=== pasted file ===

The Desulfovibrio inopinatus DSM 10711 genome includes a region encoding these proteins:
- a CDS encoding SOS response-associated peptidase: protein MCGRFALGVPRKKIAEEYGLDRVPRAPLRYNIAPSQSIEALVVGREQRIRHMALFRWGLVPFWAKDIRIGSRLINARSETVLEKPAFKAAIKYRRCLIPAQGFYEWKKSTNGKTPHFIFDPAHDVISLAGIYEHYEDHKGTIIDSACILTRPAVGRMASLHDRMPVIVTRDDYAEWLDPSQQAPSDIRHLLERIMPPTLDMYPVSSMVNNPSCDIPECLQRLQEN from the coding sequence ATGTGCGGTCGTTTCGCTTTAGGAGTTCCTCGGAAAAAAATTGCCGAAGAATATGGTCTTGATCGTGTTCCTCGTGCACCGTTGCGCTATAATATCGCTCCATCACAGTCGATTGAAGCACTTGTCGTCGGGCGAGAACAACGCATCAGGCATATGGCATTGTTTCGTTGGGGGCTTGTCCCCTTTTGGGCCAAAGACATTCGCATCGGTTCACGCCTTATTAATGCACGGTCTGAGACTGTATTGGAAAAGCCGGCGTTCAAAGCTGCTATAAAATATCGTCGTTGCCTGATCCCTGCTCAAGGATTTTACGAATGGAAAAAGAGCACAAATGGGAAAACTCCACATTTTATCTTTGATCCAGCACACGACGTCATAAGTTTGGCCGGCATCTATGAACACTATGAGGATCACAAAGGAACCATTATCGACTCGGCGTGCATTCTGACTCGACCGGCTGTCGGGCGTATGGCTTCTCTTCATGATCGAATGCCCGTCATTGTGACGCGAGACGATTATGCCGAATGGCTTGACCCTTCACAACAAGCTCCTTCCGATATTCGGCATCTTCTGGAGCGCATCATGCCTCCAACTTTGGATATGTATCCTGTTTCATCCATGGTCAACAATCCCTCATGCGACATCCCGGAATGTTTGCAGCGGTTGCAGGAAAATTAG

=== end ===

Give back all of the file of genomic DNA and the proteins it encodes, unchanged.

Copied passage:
The Desulfovibrio inopinatus DSM 10711 genome includes a region encoding these proteins:
- a CDS encoding SOS response-associated peptidase: protein MCGRFALGVPRKKIAEEYGLDRVPRAPLRYNIAPSQSIEALVVGREQRIRHMALFRWGLVPFWAKDIRIGSRLINARSETVLEKPAFKAAIKYRRCLIPAQGFYEWKKSTNGKTPHFIFDPAHDVISLAGIYEHYEDHKGTIIDSACILTRPAVGRMASLHDRMPVIVTRDDYAEWLDPSQQAPSDIRHLLERIMPPTLDMYPVSSMVNNPSCDIPECLQRLQEN from the coding sequence ATGTGCGGTCGTTTCGCTTTAGGAGTTCCTCGGAAAAAAATTGCCGAAGAATATGGTCTTGATCGTGTTCCTCGTGCACCGTTGCGCTATAATATCGCTCCATCACAGTCGATTGAAGCACTTGTCGTCGGGCGAGAACAACGCATCAGGCATATGGCATTGTTTCGTTGGGGGCTTGTCCCCTTTTGGGCCAAAGACATTCGCATCGGTTCACGCCTTATTAATGCACGGTCTGAGACTGTATTGGAAAAGCCGGCGTTCAAAGCTGCTATAAAATATCGTCGTTGCCTGATCCCTGCTCAAGGATTTTACGAATGGAAAAAGAGCACAAATGGGAAAACTCCACATTTTATCTTTGATCCAGCACACGACGTCATAAGTTTGGCCGGCATCTATGAACACTATGAGGATCACAAAGGAACCATTATCGACTCGGCGTGCATTCTGACTCGACCGGCTGTCGGGCGTATGGCTTCTCTTCATGATCGAATGCCCGTCATTGTGACGCGAGACGATTATGCCGAATGGCTTGACCCTTCACAACAAGCTCCTTCCGATATTCGGCATCTTCTGGAGCGCATCATGCCTCCAACTTTGGATATGTATCCTGTTTCATCCATGGTCAACAATCCCTCATGCGACATCCCGGAATGTTTGCAGCGGTTGCAGGAAAATTAG